Graduates of the Chemical Engineering Program achieve success in one or more of the following within a few years of graduation:
- Careers in industries that require technical expertise in chemical engineering.
- Leadership positions in industries that require technical expertise in chemical engineering.
- Graduate-level studies in chemical engineering and related technical or scientific fields (e.g. biomedical or environmental engineering, materials science).
- Careers outside of engineering that take advantage of an engineering education, such as business, management, finance, law, medicine, or education.
- A commitment to life-long learning and service within their chosen profession.
Upon graduation, we expect our students to have:
- An ability to apply knowledge of mathematics, science, and engineering
- An ability to design and conduct experiments, as well as to analyze and interpret data
- An ability to design a system, component, or process to meet desired needs within realistic constraints such as economic, environmental, social, political, ethical, health, and safety, manufacturability, and sustainability
- An ability to function on multidisciplinary teams
- An ability to identify, formulate, and solve engineering problems
- An understanding of professional and ethical responsibility
- An ability to communicate effectively
- The broad education necessary to understand the impact of engineering solutions in a global, economic, environmental, and societal context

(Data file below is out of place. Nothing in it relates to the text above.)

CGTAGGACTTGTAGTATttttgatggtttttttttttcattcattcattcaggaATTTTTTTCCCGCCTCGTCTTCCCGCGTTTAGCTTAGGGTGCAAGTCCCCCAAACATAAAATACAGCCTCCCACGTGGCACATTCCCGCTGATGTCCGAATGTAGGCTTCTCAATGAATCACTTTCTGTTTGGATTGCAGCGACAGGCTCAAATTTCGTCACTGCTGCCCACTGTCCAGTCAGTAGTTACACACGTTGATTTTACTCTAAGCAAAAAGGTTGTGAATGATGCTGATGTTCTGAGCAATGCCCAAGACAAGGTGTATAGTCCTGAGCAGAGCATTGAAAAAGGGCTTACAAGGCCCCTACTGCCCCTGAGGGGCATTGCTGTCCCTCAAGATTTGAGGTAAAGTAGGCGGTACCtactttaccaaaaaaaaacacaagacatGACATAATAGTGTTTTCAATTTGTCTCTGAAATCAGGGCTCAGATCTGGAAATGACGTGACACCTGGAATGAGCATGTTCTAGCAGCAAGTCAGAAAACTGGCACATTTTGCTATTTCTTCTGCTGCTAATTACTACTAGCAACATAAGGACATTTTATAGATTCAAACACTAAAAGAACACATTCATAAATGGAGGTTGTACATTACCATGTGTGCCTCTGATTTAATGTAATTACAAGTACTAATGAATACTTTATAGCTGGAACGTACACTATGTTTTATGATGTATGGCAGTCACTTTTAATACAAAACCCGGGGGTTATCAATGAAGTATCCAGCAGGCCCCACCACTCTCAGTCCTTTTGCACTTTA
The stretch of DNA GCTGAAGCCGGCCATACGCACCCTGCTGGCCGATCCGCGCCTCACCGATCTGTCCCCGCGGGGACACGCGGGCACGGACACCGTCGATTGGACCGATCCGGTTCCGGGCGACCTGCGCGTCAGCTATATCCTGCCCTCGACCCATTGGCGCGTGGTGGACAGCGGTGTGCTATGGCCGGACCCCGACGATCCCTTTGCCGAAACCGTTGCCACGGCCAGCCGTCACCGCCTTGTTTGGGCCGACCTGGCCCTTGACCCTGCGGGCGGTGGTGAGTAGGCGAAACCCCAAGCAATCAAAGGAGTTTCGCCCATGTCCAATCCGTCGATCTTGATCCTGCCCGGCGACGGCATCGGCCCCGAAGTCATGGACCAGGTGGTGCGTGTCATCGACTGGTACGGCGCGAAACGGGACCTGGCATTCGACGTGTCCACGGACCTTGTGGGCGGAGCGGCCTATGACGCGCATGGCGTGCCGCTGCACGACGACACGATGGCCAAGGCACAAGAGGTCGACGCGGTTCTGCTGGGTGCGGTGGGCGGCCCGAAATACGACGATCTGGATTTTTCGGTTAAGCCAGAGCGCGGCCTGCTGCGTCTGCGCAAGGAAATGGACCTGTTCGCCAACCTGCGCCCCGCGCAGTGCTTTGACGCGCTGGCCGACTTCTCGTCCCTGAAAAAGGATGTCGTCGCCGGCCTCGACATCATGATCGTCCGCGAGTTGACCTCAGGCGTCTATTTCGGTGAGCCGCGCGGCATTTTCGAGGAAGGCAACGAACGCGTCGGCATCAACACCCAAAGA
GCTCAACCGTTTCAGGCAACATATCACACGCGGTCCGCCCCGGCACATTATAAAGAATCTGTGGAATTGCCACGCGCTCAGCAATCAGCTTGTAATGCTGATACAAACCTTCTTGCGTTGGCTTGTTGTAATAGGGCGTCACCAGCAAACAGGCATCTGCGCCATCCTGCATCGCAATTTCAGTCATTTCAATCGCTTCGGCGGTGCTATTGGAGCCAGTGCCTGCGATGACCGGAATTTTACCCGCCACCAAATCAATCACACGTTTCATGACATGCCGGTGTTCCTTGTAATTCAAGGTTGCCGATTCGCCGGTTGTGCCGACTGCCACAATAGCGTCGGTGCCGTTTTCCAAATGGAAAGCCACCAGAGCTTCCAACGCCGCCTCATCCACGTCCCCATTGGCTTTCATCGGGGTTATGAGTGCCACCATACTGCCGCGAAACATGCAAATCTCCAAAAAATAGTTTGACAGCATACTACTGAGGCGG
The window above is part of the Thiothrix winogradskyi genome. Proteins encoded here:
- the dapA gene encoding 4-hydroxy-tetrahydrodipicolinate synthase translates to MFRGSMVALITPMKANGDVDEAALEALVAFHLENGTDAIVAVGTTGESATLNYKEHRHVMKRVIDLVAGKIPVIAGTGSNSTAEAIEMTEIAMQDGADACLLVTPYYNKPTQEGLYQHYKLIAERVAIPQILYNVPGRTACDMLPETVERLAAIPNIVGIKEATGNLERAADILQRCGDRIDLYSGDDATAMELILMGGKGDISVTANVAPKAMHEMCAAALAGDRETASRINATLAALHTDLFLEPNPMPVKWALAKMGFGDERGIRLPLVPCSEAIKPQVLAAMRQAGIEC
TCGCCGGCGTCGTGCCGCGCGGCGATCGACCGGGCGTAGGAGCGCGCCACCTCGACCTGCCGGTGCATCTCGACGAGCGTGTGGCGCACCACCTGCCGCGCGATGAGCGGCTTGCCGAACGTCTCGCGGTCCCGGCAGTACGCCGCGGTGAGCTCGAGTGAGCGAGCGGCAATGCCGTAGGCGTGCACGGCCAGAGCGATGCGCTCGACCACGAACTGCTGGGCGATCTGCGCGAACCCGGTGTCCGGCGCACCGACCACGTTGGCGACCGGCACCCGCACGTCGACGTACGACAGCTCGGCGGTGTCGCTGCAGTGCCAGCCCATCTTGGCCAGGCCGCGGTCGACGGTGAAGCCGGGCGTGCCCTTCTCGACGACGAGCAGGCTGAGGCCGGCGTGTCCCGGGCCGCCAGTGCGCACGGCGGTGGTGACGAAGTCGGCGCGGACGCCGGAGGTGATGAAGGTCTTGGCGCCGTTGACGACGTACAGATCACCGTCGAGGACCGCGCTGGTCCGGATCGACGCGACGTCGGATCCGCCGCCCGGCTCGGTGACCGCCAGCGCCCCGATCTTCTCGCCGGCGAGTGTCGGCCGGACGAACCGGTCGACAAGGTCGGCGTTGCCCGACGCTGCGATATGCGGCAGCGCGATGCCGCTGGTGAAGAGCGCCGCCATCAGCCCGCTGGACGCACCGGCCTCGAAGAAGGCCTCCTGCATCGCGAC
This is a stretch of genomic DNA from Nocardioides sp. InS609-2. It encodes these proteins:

- A recognition of the need for and an ability to engage in life-long learning
- A knowledge of contemporary issues
- An ability to use the techniques, skills, and modern engineering tools necessary for engineering practice
The expertise of chemical engineers is essential to production, marketing, and application in such areas as pharmaceuticals, high performance materials as in the automotive and aerospace industries, semiconductors in the electronics industry, paints and plastics, consumer products such as food and cosmetics, petroleum refining, industrial chemicals, synthetic fibers, and just about every bioengineering and biotechnology area from artificial organs to biosensors. Increasingly, chemical engineers are involved in exciting new technologies employing highly novel materials, whose unusual response at the molecular level endows them with unique properties. Examples include controlled release drugs, materials with designed interaction with in vivo environments, “nanomaterials” for electronic and optical applications, agricultural products, and a host of others. This requires a depth and breadth of understanding of physical and chemical aspects of materials and their production that is without parallel.